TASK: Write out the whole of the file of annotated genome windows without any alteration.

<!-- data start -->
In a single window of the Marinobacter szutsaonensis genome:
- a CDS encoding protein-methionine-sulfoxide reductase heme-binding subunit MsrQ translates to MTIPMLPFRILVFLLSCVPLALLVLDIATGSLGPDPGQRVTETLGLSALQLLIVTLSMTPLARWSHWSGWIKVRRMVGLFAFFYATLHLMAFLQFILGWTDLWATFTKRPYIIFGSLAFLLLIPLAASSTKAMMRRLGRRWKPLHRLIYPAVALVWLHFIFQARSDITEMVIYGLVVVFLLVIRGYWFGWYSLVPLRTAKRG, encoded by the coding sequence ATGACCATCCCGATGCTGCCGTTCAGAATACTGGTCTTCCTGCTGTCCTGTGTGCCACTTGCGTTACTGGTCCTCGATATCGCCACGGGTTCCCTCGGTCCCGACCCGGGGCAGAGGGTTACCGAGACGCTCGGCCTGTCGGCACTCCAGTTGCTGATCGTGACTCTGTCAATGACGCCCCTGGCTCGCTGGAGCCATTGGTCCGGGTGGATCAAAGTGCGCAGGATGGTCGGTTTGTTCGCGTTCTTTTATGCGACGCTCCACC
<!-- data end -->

In a single window of the Marinobacter szutsaonensis genome:
- a CDS encoding protein-methionine-sulfoxide reductase heme-binding subunit MsrQ translates to MTIPMLPFRILVFLLSCVPLALLVLDIATGSLGPDPGQRVTETLGLSALQLLIVTLSMTPLARWSHWSGWIKVRRMVGLFAFFYATLHLMAFLQFILGWTDLWATFTKRPYIIFGSLAFLLLIPLAASSTKAMMRRLGRRWKPLHRLIYPAVALVWLHFIFQARSDITEMVIYGLVVVFLLVIRGYWFGWYSLVPLRTAKRG, encoded by the coding sequence ATGACCATCCCGATGCTGCCGTTCAGAATACTGGTCTTCCTGCTGTCCTGTGTGCCACTTGCGTTACTGGTCCTCGATATCGCCACGGGTTCCCTCGGTCCCGACCCGGGGCAGAGGGTTACCGAGACGCTCGGCCTGTCGGCACTCCAGTTGCTGATCGTGACTCTGTCAATGACGCCCCTGGCTCGCTGGAGCCATTGGTCCGGGTGGATCAAAGTGCGCAGGATGGTCGGTTTGTTCGCGTTCTTTTATGCGACGCTCCACC